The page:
The Bible gives us examples of true repentance. Psalm 51 is an example of David’s acknowledgement of his guilt, and feeling true remorse. Jonah is another example. In fact, in the book “Moby Dick”, father Mapple gives a sermon on Jonah and says, “I do not place Jonah before you to be copied for his sin but I do place him before you as a model for repentance. Sin not; but if you do, take heed to repent of it like Jonah.” R.C. Sproul puts it this way, “We [should] emulate Jonah not in his sin, but in his spirit of penitence, which is marked foremost by his acknowledgement that his punishment is just”. Jonah truly realized his mistakes, and accepted whatever God laid before him. And because of his repentance, he came to lead an entire city to God.
Peter also gives us an example of true remorse. Remember, Peter was told by Jesus that before the cock crowed that very night, he would deny knowing the Christ three times. Peter answered, “Even though I should have to die with you, I will not deny you” (Matthew 26:35). And yet, that is exactly what happened. “Then Peter remembered the word that Jesus had spoken: “Before the cock crows you will deny me three times.” He went out and began to weep bitterly.” (Matthew 28:75). In his book “Absolute Surrender” Andrew Murray describes Peter’s transformation. From denying Christ three times, to weeping and mourning over the shame and guilt he felt. “My Lord is gone, my hope is gone, and I denied my Lord. After that life of love, that blessed fellowship of three years, I denied my Lord. God have mercy on me!”[p.53] That was Peter’s turning point. When Christ rose, and met again with his disciples, Jesus asked of Peter, “Do you love me”? And Peter answered, “Lord, You know all things; You know that I love You.” (John 21:17)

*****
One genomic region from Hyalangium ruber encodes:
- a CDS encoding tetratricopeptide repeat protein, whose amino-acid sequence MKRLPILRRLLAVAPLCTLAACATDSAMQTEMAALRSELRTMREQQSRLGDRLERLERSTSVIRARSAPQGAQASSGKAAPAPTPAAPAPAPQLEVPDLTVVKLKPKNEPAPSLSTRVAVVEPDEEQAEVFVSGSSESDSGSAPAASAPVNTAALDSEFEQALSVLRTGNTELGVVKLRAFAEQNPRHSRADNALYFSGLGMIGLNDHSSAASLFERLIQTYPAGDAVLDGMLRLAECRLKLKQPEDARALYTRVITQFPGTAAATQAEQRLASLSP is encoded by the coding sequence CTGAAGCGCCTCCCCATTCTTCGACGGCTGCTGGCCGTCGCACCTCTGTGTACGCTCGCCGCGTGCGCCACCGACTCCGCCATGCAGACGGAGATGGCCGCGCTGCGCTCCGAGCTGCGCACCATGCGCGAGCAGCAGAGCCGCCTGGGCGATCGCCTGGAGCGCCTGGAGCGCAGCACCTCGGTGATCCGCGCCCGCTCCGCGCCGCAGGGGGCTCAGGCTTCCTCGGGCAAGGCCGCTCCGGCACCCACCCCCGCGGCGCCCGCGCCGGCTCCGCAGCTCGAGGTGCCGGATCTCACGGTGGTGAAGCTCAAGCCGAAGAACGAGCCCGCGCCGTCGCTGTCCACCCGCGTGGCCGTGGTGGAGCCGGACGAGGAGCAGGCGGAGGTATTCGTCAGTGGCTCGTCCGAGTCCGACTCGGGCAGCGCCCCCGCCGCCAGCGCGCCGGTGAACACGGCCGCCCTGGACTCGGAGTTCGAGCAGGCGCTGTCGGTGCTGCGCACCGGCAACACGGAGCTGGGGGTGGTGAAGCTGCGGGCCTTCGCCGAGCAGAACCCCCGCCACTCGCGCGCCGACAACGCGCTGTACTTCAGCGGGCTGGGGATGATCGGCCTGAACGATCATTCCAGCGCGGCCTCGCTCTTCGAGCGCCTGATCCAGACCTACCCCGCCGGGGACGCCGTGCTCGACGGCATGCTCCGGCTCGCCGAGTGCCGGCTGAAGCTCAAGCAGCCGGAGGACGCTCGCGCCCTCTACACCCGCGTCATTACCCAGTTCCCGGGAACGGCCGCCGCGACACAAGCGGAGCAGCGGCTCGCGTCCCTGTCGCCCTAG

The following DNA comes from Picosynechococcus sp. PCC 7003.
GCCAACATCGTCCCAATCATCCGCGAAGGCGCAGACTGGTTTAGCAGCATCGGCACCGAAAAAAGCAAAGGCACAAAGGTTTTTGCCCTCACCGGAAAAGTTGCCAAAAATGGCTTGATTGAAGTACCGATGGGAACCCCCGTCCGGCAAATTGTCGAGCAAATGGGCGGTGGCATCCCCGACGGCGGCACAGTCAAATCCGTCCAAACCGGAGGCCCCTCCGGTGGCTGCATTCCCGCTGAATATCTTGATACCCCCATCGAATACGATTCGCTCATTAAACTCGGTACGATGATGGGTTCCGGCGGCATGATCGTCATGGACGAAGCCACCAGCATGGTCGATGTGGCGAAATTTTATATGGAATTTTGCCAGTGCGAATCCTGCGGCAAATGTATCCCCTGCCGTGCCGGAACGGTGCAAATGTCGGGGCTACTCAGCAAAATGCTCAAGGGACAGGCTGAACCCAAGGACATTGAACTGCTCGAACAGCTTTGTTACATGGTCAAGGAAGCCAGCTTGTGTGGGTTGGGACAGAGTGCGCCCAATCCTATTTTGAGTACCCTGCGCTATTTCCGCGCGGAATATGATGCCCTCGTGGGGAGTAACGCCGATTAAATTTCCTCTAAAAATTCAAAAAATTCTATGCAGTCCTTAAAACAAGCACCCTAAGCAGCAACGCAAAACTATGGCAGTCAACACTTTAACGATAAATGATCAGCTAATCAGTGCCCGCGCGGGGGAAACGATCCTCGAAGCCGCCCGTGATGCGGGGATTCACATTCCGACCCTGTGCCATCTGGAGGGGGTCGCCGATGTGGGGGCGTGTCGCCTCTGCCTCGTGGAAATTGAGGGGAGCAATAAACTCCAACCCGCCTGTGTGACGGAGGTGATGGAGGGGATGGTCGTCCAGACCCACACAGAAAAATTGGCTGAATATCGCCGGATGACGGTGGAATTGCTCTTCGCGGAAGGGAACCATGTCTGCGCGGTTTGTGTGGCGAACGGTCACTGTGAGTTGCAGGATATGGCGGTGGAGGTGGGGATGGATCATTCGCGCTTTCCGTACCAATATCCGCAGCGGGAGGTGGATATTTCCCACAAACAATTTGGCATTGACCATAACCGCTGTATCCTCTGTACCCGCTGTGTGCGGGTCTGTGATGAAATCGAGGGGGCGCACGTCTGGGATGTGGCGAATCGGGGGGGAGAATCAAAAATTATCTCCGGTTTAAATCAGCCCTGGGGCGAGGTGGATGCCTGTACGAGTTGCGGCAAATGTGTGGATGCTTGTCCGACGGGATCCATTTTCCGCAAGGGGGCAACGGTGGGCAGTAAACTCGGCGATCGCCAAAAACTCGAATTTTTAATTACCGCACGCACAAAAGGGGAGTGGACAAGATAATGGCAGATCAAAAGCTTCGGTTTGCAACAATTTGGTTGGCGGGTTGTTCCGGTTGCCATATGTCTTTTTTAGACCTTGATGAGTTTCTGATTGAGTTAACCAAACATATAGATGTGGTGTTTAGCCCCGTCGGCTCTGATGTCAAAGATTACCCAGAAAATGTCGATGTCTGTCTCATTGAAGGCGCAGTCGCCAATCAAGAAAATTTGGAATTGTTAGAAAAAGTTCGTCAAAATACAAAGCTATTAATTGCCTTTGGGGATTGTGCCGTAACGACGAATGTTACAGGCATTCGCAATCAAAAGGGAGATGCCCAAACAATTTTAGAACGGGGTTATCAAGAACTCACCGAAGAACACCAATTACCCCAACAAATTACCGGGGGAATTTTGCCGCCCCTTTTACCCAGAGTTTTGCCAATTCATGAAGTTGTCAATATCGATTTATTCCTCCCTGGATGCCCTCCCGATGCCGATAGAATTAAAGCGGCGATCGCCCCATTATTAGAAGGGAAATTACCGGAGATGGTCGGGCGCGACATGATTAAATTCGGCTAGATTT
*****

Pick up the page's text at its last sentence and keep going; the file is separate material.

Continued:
Paul tries to convey this very same concept when he says, “ In the past I spoke against Christ and persecuted him and did all kinds of things to hurt him. But God showed me mercy, because I did not know what I was doing. I did not believe. But the grace of our Lord was fully given to me, and with that grace came the faith and love that are in Christ Jesus. What I say is true, and you should fully accept it: Christ Jesus came into the world to save sinners, of whom I am the worst.”(1 Timothy 1:13-15) Paul was one of the greatest teachers of all time, having an understanding and knowledge of God equal to that of a Harvard education. And yet, even he considered himself a sinner, unworthy of the grace showed to him by Jesus Christ. If Paul saw himself as the worst of sinners, then how much more am I?